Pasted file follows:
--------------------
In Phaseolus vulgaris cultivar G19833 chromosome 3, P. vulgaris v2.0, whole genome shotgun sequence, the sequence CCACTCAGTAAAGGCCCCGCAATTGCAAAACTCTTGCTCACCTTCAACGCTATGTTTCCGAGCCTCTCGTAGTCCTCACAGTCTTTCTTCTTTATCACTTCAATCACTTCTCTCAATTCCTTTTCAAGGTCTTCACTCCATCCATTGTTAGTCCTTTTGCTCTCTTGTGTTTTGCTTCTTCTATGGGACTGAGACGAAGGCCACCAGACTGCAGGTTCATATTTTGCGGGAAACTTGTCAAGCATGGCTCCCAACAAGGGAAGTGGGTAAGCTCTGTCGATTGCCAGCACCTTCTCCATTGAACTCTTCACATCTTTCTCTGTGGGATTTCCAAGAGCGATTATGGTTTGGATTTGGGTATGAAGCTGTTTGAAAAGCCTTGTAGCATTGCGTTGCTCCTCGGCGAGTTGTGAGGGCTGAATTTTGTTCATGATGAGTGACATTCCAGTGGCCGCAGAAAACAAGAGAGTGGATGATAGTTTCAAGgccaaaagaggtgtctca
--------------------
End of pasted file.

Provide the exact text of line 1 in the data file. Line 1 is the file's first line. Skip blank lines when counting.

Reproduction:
In Phaseolus vulgaris cultivar G19833 chromosome 3, P. vulgaris v2.0, whole genome shotgun sequence, the sequence CCACTCAGTAAAGGCCCCGCAATTGCAAAACTCTTGCTCACCTTCAACGCTATGTTTCCGAGCCTCTCGTAGTCCTCACAGTCTTTCTTCTTTATCACTTCAATCACTTCTCTCAATTCCTTTTCAAGGTCTTCACTCCATCCATTGTTAGTCCTTTTGCTCTCTTGTGTTTTGCTTCTTCTATGGGACTGAGACGAAGGCCACCAGACTGCAGGTTCATATTTTGCGGGAAACTTGTCAAGCATGGCTCCCAACAAGGGAAGTGGGTAAGCTCTGTCGATTGCCAGCACCTTCTCCATTGAACTCTTCACATCTTTCTCTGTGGGATTTCCAAGAGCGATTATGGTTTGGATTTGGGTATGAAGCTGTTTGAAAAGCCTTGTAGCATTGCGTTGCTCCTCGGCGAGTTGTGAGGGCTGAATTTTGTTCATGATGAGTGACATTCCAGTGGCCGCAGAAAACAAGAGAGTGGATGATAGTTTCAAGgccaaaagaggtgtctca